Thursday, September 10, 2015

Dis/Proving god:The Facts

On the topic of deity, one must start with what it known, and from there move to what is most likely, given available evidence.

To begin with, there are three possibilities, one and only one of which is true:

1. There is no god. (The atheist belief)
2. There is exactly one god. (The monotheist belief)
3. There is more than one god. (The polytheist belief)

It is notable that the last two are not as straightforward as many think. For instance. God vs Allah. Is one right and the other wrong/false? Or are both referring to the same one god? Or Are they both real, and separate? Dueling it out in some great astral chess game in which we are all pawns? The latter scenario takes what are generally thought to be beliefs systems of type 2 and defines them as type three.

Likewise many type 3 belief systems could also in fact be type 2. Some view Hinduism as having many - even millions of gods and goddesses, others say there is only one deity, that the "many" are merely different manifestations of the same "one". For other multi-deity belief systems, such as Greek and Norse mythology for instance, It is possible that these system were originally a single god system, but over time, the stories began to change, and the one being was re-imagined as multiple beings, perhaps to make it easier to rationalize what the believers saw as behavioral discrepancies in said deity.

Similarly one could argue that monotheistic systems performed the same process in reverse. To determine which way such a process went, one would need clear timelines for the various stories so that one could which were closer to the source stories, and which were more altered re-tellings.

In the absence of concrete evidence, we must assume that all three of the above possibilities are equally likely.

Some would claim that there is concrete evidence - Dinosaur bones for instance, which prove that the world wasn't made in 7 days as the Old testament claims, this portion of the "Old testament" is a key part of Christian, Jewish, and Islamic faith. But all this proves is that the biblical claim that the earth was made in seven days is either incorrect, or misunderstood. It is possible the biblical telling is meant as more poetry than prose. It is also possible that the story was altered over the years of telling and retelling (what we have was either written by Moses, or by someone who heard it from Moses, making it at least one re-telling from Moses, and possibly more. But who did Moses hear it from? It could have been re-told and altered for several generations by the time it got to him).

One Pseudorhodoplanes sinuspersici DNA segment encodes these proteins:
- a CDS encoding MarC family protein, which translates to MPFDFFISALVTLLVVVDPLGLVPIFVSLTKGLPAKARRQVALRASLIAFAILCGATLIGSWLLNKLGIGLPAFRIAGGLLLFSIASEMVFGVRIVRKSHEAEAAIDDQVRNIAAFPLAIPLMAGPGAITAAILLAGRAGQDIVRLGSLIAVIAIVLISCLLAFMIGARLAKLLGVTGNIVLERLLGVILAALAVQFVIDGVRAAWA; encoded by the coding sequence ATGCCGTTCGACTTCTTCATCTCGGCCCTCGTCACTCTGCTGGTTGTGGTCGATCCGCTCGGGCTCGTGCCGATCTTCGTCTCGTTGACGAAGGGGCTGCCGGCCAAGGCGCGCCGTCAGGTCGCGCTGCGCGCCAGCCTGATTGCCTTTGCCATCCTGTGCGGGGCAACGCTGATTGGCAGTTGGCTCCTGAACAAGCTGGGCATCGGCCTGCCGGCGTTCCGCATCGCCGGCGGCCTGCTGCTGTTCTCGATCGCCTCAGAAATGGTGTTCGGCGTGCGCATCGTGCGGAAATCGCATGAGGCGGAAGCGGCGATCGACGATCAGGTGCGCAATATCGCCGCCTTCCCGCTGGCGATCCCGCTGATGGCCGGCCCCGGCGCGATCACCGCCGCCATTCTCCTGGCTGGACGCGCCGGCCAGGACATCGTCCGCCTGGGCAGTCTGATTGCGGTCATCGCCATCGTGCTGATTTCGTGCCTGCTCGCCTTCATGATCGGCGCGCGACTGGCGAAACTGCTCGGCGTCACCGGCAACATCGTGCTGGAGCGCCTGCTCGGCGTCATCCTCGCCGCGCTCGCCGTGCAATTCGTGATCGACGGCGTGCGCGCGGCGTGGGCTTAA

Another possibility is that the writer or original teller (God?) may not have been talking about earth days (What is a day to someone who isn't from our Earth?) According to the Genesis telling of the story, The Sun, Moon and Stars don't come into play until the 4th day, suggesting that it wasn't earth day that was being used as the measure of time.

"But if the bible is imperfect or incorrect, then there must not be a God" right? Again, this is not proof of the nonexistence of God, rather it is proof that some theories about God are incorrect. The fact the the bible, prophets, and the world are imperfect leaves several possibilities in which God exists:

1. God is imperfect.
2. God does not micromanage.
3. Imperfection is part of the design.
4. We have an incorrect understanding of the word "perfection" where deity is concerned.

(typically about this time someone goes on a rant about religious people and their double-speak. This isn't doublespeak. It is merely the nature of language. Language is imprecise and fluid. Meaning changes over time, and from one person to another. The goal is to reach beyond the syllables to the personal meaning. Real communication isn't speaking at each other, it is understanding each other.)

So, an objective review of the facts reveals that the facts neither categorically prove, nor categorically disprove the existence of God. What then are we left with? Speculation. Theory. Belief. Hope. Faith. And "personal science"

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